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North Africa has seen a tumultuous, if also hopeful, eight months. Consider the events that occurred on three dates: •January 14: Zine El Abidine Ben Ali departs Tunisia. •February 14: Hosni Mubarak resigns in Egypt. •August 23: Muammar Qaddafi flees his compound in Tripoli, the capital of Libya. For all its complexities—and there are many—the departure this week of another Middle East autocrat reminds us that the desire for human freedom is universal and when individuals break through fear, dictators will fall. The events in Libya also remind us that building democracy is messy, difficult and requires strategic support; the challenges are enormous and success is not guaranteed. Two recent articles amplify these facts in the context of this week’s events in Libya: In his August 22 blog post for ForeignPolicy.com, Marc Lynch of George Washington University writes: “The Arab public embraced the Libyan uprising in February, which began less than a week after Mubarak's fall. They saw the Libyan revolution as part of their own common story of peaceful, popular challenges to entrenched authoritarian rule.… Arab activists across the region will now likely try to jump-start protest movements which had lost momentum.” And in his August 24 column for the Los Angeles Times, Max Boot of the Council on Foreign Relations warns: “Even under the best of circumstances, Libya would have a difficult time making a transition to anything approaching democratic rule. Kadafi has so dominated Libyan life with his cult of personality…that few if any independent institutions remain. Entire generations know nothing but his despotism….[T]here remains a real danger of catastrophe.” At a recent conference for the Bush Center’s Human Freedom Initiative, President Bush captured the sentiment this way: “Sometimes the seed [of freedom] is planted on rocky soil and it takes time.” It also takes steadfast support. And if the advocates of freedom in Libya, Tunisia, Egypt, Syria, and elsewhere in the Middle East are to have any chance of success, steadfast support is what they will need—and more.
Amanda Schnetzer is Director of Global Initiatives at the George W. Bush Institute in Dallas, Texas. In this role, she is responsible for developing innovative research, programmatic, and policy efforts to advance societies rooted in political and economic freedom and to empower women to lead in their communities and countries. Previously she served as the Bush Institute’s founding director of the Human Freedom Initiative.
Amanda has twenty years of experience in the international arena and a background in public policy research and analysis, public affairs, and management of diverse, high-level stakeholders. As senior fellow and director of studies at Freedom House in New York, Amanda guided research for the organization’s definitive studies of freedom. She began her career at the American Enterprise Institute in Washington, DC, supporting research on U.S. foreign policy and international politics. Amanda is a published writer and a member of the Council on Foreign Relations. She holds degrees from Georgetown University and Southern Methodist University, where she graduated Phi Beta Kappa.
Chinese Prisoner’s Death Holds a Message for Americans and China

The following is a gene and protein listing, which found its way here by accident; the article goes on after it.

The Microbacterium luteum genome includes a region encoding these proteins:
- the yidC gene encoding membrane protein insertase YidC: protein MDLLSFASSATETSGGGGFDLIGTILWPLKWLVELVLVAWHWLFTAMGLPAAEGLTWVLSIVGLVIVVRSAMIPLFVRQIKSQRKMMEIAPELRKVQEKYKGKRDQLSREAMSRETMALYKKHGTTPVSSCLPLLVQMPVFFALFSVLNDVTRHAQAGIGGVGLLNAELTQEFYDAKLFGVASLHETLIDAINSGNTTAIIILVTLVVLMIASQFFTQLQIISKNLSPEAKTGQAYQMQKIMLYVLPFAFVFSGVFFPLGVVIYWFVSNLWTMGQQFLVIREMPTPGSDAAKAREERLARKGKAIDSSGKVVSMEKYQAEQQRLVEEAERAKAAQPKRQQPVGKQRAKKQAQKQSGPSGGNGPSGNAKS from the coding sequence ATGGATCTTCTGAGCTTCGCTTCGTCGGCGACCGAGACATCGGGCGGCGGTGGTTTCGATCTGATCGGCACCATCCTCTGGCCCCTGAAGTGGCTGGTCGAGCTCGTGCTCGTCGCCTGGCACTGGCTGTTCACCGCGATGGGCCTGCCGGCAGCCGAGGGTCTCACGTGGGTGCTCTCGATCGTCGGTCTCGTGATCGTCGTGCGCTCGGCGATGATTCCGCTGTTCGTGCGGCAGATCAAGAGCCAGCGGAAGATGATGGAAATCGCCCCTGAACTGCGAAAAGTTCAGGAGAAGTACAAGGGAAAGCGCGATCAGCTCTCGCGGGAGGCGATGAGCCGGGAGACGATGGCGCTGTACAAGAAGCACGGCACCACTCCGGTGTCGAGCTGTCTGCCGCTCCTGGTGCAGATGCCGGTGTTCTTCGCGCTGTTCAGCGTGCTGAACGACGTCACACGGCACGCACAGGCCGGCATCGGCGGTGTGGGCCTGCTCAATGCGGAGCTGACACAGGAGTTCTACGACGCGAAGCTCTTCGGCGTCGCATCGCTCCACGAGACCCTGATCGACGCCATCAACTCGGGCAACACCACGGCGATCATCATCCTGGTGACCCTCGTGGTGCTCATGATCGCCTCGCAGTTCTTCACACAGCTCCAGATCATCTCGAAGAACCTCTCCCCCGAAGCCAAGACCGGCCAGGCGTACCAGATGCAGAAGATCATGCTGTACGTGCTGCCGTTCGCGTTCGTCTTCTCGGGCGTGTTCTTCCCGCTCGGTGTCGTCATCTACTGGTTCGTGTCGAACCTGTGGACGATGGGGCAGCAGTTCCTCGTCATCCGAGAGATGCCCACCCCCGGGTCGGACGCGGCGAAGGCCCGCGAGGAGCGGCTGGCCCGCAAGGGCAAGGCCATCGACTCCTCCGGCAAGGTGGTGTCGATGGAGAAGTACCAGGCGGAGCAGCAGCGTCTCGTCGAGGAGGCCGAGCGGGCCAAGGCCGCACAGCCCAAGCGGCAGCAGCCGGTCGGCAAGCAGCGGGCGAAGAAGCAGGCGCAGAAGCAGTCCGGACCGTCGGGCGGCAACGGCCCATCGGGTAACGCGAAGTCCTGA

Liu Xiaobo, China’s most prominent dissident and Nobel Peace Prize winner died this week. His death holds a message for Americans and for China.
Release of Chinese Political Prisoner a Timely Reminder to Support Freedom Advocates Abroad
More than half the world’s population still lives in countries where basic political rights and civil liberties are only partly respected, if at all.
Bringing Freedom to the Forefront of 21st Century Politics
Is the global liberal democratic order in danger? Purposefully constructed in the aftermath of World War II, this order -- and the American leadership that is central to its success --has contributed to securing peace and expanding prosperity in the United States and around the world. Today, that order appears to be dissolving. This crisis is not new or sudden; it has been mounting for several years. Global challenges like authoritarian capitalism, violent extremism, demographic pressures, and displaced populations have placed global freedom in decline. Fraying traditional alliances united by core values of freedom are increasingly weak to respond. It is alarming that the downdraft in democratic resilience over the past decade or more includes countries that have long been part of the consolidated democratic West. This is democratic deconsolidation. In much of the Western world, we see a rise in demagogic populism, illiberalism, nationalism, protectionism, and waning conf
The Importance of Speaking Truth to Tyrants
What the president of the United States says matters. Even during the realpolitik policies of détente under Richard Nixon, it was still clear that American policy was based on a set of core values. Nixon’s practical goals of reaching deals with America’s adversaries was never based on the “great chemistry” with himself or praising the Soviet or Communist Chinese leadership doing a “fantastic job.” When the president aligns himself with the autocrats and dictators, he aligns America with their oppression. He sends a message that corruption and brutality are not our concern. Contrast that with how Ronald Reagan defied much of world opinion in calling out the brutality of the Soviet system. Natan Sharansky, then a refusenik imprisoned in a Soviet gulag, later wrote for the Weekly Standard of his thoughts on Reagan’s pronouncement that the USSR was an evil empire: “It was the great, brilliant moment whe